Washington Highlands residents should not panic when the Schoonmaker Creek, which runs through the neighborhood, turns green.
Like last year, the city has again hired consultants to test the sewer system for leaks by flooding it with water dyed green. Because the storm sewer is not enclosed at the end, residents may notice a trickle of green water discharging into the creek throughout the day, followed by heavy amounts similar to what occurs to during a rain storm at the end of each day.
"Schoonmaker Creek is going to look green for about two months," said Chris Stamborski, project manager with consultant R.A. Smith National. "It definitely gives everybody a little surprise if they are not prepared."
The water eventually dumps into the Menomonee River.
The dye is a nontoxic powder that becomes bright and easy to see when added to water expelled from fire hydrants and routed to the storm sewers, he said. Crews will be investigating adjacent sanitary sewers, looking for sources of dyed water entry into that system.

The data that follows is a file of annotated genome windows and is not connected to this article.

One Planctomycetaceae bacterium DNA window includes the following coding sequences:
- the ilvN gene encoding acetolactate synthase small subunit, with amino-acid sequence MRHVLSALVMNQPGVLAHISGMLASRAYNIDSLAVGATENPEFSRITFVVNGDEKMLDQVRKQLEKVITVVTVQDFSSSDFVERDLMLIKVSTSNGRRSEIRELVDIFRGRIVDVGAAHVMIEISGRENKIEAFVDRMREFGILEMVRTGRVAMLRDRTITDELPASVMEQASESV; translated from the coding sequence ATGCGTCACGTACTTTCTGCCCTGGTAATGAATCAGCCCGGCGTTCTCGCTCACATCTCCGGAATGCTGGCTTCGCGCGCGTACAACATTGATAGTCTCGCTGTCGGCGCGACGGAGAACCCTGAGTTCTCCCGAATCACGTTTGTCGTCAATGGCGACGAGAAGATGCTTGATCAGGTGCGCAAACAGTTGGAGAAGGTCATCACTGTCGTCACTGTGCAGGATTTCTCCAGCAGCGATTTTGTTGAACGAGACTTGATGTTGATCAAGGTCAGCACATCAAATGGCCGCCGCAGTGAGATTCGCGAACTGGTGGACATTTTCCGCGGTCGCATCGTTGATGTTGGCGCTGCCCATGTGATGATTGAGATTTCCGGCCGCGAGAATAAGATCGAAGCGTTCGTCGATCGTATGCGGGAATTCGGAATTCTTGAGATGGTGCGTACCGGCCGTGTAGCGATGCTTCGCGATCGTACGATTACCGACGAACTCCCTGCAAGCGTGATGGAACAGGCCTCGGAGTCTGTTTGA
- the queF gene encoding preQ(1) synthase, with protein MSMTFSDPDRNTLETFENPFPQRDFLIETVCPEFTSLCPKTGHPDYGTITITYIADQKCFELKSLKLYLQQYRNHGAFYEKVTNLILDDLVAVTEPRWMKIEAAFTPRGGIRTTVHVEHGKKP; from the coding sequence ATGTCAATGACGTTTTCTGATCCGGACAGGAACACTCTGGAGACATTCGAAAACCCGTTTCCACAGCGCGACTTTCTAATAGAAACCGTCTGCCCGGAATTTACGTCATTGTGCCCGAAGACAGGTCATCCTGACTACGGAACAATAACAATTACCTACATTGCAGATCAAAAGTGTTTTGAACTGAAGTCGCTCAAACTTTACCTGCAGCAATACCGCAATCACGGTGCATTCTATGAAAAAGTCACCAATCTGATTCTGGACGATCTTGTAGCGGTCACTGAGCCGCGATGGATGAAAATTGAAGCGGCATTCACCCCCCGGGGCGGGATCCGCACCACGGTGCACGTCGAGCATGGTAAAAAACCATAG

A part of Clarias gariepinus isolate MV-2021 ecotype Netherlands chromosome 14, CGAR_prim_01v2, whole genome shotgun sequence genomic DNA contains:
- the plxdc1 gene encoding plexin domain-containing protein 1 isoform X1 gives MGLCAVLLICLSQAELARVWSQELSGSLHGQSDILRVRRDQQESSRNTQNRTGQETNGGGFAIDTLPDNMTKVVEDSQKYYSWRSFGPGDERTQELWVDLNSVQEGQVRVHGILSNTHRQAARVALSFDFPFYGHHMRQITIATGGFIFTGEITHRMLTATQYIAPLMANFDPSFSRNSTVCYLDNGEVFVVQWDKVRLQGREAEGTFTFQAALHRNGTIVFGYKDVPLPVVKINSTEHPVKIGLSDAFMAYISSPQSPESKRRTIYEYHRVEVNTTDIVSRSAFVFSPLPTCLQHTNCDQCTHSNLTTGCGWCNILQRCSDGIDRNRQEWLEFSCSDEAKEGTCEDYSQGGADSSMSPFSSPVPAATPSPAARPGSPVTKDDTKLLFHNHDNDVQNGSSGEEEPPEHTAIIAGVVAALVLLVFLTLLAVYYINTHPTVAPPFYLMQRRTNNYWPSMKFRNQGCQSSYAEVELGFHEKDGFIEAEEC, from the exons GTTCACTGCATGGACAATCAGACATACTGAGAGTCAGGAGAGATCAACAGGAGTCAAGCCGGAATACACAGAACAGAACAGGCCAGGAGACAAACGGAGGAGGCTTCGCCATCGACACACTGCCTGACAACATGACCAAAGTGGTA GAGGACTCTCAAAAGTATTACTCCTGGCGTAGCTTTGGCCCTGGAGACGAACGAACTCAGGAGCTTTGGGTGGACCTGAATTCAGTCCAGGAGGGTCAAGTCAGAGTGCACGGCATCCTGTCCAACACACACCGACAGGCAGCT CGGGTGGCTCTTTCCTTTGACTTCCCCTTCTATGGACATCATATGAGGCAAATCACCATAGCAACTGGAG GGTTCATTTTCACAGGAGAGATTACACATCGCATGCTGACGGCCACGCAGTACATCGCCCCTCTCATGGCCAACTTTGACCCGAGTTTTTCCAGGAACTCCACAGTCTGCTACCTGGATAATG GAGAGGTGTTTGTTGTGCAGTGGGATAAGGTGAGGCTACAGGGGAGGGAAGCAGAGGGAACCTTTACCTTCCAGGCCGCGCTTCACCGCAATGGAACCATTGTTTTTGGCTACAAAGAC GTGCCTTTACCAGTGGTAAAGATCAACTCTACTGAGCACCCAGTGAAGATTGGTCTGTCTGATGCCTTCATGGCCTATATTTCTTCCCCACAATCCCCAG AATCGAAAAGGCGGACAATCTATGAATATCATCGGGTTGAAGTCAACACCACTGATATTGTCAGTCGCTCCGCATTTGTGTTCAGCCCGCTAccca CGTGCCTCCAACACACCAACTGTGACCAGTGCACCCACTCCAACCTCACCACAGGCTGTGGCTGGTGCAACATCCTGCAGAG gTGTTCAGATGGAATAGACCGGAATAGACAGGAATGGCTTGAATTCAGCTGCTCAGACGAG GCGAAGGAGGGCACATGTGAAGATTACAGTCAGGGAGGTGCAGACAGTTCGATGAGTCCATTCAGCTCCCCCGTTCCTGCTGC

The actual testing will occur east of Wauwatosa Avenue (also known as 76th Street) between Center Street and Milwaukee Avenue. The dye-water flooding is intended to find leaks in people's sanitary sewer laterals by identifying where clear water is entering the system, City Engineer Bill Wehrley said.
A second dye-water testing project managed by consultant Crispell-Snyder is expected to get under way between North Avenue and Center Street from Swan Boulevard to Wauwatosa Avenue some time this month. This work will help engineers design the storm sewer and sanitary sewer improvements coming to the Meinecke Avenue area, Wehrley said.
Water will be discharged into the Menomonee River between North Avenue and 90th Street.
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